Robb Report interview about my history of food at the White House

I have begun to research a book about the history of food at the White House — from George Washington and his celebrated slave-chef Hercules to the foodie Obamas, and perhaps the taco-bowl munching Donald Trump.
I came to this story by way of Julia Child, naturally. In THE FRENCH CHEF IN AMERICA, I recount the story of Julia’s visit to White House state dinners in 1967 (with President Lyndon B. Johnson) and 1976 (with President Gerald R. Ford and Queen Elizabeth at the bicentennial). As I researched these anecdotes, I realized that the role of food at the White House is an extraordinarily rich subject, encompassing everything from personal nutrition to national policy, cultural history, politics, diplomacy, race, gender, class, and the like. After all, “breaking bread” is a fundamental human act that taps into our primal instincts.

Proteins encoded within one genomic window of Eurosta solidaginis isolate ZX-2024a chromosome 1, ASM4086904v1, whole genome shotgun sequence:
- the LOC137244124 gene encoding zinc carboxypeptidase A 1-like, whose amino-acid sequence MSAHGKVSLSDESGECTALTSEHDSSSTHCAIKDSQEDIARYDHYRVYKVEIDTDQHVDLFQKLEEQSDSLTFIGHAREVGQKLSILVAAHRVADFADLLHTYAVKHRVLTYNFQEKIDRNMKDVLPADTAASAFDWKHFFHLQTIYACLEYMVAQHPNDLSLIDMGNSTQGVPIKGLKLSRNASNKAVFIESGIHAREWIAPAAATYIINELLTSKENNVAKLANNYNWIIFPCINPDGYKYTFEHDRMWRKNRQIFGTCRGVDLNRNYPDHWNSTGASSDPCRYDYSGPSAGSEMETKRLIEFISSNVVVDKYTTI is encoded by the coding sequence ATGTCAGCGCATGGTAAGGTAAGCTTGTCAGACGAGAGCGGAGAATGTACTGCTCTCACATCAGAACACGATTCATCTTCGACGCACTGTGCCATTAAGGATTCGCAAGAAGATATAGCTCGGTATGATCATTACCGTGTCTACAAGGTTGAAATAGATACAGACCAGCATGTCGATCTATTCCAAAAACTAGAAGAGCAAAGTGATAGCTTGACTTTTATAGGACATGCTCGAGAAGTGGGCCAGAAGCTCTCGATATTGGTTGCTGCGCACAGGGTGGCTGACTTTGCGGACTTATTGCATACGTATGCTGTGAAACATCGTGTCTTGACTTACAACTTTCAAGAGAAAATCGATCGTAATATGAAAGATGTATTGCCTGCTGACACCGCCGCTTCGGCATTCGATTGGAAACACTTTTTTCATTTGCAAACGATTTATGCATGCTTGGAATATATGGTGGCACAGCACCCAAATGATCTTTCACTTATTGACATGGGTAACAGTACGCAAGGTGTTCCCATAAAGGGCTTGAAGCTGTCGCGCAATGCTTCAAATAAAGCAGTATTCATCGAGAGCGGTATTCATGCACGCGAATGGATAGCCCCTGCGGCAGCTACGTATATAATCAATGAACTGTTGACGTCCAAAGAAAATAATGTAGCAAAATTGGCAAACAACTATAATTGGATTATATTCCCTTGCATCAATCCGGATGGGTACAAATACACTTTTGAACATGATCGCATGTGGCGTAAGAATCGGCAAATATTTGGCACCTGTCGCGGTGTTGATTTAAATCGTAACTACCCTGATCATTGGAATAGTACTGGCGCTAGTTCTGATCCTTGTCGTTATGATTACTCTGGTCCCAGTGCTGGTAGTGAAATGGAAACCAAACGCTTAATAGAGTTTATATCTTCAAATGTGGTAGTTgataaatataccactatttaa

The book will be done when it’s done, as Julia would say, and will  be called something like THE FIRST KITCHEN, or THE PRESIDENT’S TABLE, or some-such.
Though I am in research mode, I’ve had a warm reception to the idea, and have just done my first interview about it. Here is Roger Morris’s piece in the Robb Report, in which we discuss Taft’s affection for roast opossum, Lincoln’s taste for squirrel few, and Bill Clinton’s (former) Homer Simpson diet  — bon appetit!

U.S. Presidents’ Favorite Meals

If you have any suggestions, please send them along …